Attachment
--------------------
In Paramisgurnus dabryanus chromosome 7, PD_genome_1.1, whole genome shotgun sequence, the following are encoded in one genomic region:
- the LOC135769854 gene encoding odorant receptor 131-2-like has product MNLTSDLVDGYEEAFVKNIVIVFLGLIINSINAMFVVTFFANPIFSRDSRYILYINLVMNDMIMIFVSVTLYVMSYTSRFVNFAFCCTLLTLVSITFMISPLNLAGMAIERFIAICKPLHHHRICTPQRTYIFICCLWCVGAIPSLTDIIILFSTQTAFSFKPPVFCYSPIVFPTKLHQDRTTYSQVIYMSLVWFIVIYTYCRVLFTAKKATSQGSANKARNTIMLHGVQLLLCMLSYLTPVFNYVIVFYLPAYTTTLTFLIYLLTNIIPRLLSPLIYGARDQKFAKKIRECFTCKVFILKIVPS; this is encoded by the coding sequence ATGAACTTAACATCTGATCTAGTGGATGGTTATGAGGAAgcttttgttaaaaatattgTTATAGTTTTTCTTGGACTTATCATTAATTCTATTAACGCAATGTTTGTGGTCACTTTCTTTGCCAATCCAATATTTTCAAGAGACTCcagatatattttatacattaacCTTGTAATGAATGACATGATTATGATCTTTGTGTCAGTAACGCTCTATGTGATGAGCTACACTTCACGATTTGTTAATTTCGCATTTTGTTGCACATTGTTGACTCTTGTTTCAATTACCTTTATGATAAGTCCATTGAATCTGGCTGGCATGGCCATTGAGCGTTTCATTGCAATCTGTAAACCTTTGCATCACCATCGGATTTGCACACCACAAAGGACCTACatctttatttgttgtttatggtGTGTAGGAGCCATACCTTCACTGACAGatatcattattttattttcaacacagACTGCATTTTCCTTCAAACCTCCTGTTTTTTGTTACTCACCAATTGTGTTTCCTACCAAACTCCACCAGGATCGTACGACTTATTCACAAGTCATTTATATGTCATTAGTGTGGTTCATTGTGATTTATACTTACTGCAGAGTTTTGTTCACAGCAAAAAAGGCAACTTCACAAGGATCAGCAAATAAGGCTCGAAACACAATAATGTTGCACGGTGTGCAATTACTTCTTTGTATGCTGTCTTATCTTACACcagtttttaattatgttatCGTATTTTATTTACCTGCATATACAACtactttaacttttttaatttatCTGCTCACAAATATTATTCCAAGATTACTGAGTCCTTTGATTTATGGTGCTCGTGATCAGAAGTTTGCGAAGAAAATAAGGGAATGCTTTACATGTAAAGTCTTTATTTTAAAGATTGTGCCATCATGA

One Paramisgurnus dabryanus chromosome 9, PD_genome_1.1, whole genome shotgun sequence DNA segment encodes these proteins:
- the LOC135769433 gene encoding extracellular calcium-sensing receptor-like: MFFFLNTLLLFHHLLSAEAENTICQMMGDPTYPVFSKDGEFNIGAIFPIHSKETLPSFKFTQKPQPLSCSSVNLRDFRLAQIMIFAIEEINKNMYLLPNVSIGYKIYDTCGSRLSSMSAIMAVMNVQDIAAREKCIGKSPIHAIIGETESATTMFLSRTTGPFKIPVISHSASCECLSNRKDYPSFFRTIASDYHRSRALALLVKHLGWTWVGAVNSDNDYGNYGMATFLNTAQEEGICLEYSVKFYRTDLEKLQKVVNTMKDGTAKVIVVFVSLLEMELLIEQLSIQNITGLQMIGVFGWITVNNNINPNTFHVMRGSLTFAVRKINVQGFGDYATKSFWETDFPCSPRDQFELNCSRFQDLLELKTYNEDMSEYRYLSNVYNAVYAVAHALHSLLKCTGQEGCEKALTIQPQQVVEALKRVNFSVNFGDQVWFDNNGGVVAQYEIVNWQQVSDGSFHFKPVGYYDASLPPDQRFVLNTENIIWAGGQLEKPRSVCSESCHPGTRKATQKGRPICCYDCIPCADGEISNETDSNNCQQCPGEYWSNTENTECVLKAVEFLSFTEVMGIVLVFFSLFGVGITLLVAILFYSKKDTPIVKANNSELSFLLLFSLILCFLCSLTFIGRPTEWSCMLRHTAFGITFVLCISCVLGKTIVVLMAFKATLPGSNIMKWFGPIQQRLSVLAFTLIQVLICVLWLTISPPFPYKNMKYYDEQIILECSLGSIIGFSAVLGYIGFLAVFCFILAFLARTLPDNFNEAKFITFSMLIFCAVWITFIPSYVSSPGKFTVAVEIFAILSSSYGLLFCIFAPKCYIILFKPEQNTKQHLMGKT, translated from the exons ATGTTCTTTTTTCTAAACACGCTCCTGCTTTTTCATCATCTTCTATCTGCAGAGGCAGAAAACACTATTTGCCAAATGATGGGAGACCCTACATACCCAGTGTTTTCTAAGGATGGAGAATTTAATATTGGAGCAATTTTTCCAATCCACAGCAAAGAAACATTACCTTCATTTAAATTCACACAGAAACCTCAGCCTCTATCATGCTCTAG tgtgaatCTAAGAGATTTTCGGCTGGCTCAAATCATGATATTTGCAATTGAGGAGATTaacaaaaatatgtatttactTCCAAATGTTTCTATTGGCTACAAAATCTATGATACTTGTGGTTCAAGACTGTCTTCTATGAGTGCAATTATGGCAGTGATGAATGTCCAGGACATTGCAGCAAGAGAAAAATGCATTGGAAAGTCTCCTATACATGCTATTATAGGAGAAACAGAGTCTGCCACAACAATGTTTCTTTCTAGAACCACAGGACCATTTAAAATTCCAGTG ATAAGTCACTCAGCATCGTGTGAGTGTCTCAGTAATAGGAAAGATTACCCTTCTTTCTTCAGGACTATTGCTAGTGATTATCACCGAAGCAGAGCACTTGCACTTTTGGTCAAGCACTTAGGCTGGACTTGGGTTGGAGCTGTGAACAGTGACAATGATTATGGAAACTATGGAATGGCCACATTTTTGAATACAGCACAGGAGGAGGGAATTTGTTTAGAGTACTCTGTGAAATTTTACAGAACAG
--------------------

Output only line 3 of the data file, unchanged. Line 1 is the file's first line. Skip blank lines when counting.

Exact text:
One Paramisgurnus dabryanus chromosome 9, PD_genome_1.1, whole genome shotgun sequence DNA segment encodes these proteins: